SOLD! for $8,960.00.
(Note: Prices realized include a buyer's premium.)
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- Low Estimate: $300.00
- High Estimate: $350.00
- Realized: $8,960.00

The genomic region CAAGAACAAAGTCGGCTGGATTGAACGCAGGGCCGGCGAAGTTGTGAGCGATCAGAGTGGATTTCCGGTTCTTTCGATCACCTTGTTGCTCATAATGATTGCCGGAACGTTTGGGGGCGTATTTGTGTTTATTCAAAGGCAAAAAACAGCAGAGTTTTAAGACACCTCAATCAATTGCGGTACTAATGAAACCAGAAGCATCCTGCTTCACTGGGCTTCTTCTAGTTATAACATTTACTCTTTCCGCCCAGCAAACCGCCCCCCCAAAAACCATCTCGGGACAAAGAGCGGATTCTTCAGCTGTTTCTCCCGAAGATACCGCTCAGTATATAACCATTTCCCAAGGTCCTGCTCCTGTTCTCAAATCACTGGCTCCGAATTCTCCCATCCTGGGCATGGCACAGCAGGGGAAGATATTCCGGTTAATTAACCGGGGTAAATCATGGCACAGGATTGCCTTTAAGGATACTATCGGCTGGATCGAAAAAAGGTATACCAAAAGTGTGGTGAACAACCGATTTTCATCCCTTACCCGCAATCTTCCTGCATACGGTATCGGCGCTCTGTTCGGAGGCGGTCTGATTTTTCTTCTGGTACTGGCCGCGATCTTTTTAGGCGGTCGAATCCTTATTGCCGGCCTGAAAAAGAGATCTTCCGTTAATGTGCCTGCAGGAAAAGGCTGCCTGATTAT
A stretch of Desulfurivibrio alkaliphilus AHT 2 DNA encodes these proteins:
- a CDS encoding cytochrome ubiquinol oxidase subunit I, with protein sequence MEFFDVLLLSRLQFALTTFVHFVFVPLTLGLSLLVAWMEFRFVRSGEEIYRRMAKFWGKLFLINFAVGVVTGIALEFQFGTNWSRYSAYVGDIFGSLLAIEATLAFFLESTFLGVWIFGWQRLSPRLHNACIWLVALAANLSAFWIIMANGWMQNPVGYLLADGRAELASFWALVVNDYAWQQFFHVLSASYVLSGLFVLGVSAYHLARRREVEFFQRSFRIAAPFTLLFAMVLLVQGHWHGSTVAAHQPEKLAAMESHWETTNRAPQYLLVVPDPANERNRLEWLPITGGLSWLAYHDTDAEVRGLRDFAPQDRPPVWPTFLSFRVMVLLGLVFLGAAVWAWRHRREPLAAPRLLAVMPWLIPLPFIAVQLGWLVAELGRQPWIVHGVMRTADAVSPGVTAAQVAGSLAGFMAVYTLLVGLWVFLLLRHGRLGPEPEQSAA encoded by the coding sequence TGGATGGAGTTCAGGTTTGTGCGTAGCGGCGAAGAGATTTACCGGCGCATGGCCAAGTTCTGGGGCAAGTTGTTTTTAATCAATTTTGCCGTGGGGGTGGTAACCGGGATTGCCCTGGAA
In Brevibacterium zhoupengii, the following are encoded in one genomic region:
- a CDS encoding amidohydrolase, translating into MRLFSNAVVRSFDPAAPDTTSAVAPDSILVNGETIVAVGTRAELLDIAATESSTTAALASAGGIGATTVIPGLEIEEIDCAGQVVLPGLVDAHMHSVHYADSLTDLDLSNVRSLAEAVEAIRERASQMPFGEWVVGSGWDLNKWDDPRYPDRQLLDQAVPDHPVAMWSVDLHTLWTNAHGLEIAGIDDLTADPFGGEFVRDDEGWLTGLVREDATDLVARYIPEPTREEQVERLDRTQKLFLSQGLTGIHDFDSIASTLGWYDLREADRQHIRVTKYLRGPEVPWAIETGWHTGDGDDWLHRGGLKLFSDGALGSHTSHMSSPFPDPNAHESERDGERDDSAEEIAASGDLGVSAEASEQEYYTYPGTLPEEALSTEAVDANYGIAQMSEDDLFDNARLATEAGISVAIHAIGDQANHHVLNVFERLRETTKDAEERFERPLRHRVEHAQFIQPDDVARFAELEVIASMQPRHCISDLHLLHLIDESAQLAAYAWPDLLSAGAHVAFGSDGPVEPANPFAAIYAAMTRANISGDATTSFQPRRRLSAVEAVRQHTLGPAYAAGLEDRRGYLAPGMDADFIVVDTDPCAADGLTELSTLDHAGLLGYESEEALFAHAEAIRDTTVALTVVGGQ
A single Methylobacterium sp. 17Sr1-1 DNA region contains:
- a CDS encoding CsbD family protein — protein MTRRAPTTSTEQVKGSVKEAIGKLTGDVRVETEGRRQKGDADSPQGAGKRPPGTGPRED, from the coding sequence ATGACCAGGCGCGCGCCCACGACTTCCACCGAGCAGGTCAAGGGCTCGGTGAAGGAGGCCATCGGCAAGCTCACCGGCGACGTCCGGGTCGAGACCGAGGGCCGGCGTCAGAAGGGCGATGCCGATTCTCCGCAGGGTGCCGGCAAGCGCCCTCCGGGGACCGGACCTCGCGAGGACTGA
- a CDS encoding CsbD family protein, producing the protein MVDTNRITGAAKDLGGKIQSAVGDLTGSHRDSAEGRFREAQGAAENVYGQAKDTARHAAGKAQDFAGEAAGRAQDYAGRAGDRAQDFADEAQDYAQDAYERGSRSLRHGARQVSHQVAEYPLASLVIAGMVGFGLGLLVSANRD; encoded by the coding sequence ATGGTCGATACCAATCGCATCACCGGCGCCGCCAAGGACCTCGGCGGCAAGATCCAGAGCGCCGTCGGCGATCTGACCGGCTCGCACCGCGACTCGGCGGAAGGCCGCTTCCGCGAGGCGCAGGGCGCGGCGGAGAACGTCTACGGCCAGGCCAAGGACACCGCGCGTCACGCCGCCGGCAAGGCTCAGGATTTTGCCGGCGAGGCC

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Remnant of a burned White House timber removed from the White House during the 1950 renovations, from the 1814 White House fire started by the British during the War of 1812. Bears plaque to side reading “Original White House Material/ Removed in 1950″ with the Presidential Seal in the center. Housed in a custom made marquetry box comprised of walnut and oak from White House repairs and cedar from the White House grounds. Construction diagram pasted to the interior of the lid and signed by the maker F. C. Mayes. Wood artifact – 4 1/2″ x 2 1/2”. 2″ H x 6″ W x 3 3/4″ D. Note: From 1949 to 1952, the White House underwent a major renovation. President Harry Truman noticed when he moved in that the White House was quite dilapidated, and pressed Congress for funds to refurbish the mansion. In the House of Representatives, the White House renovation was overseen by the Public Works Committee, on which sat first-term Congressman Gerald Ford. Truman gave Ford and other committee members a personal tour of the White House, pointing out its defects. What Ford remembered most, however, “was when he took us into the Oval Office and I saw that little sign on his desk: ‘The Buck Stops Here’. I thought, Well, that’s a good description of a President’s job”. The three-year project included tearing down all but the exterior walls and rebuilding everything within. In the process, workers found charred lumber from the burning of the White House in 1814. Clearly these structurally unstable pieces could not remain. Instead, they were removed and sold to the public as souvenirs, as directed by the Commission on the Renovation of the Executive Mansion. In March of 1952, a small ceremony marked the end of the renovation and the opening of the refurbished and structurally-sound White House. Provenance: From the estate of Captain Gordon Wells, member of the Secret Service’s Uniformed Division, the White House Police, from 1943 through 1967. During his tenure, Wells received mementos from sitting Presidents and First ladies of 5 administrations, from Franklin Roosevelt through Lyndon B. Johnson. CONDITION: Both artifacts in very good condition.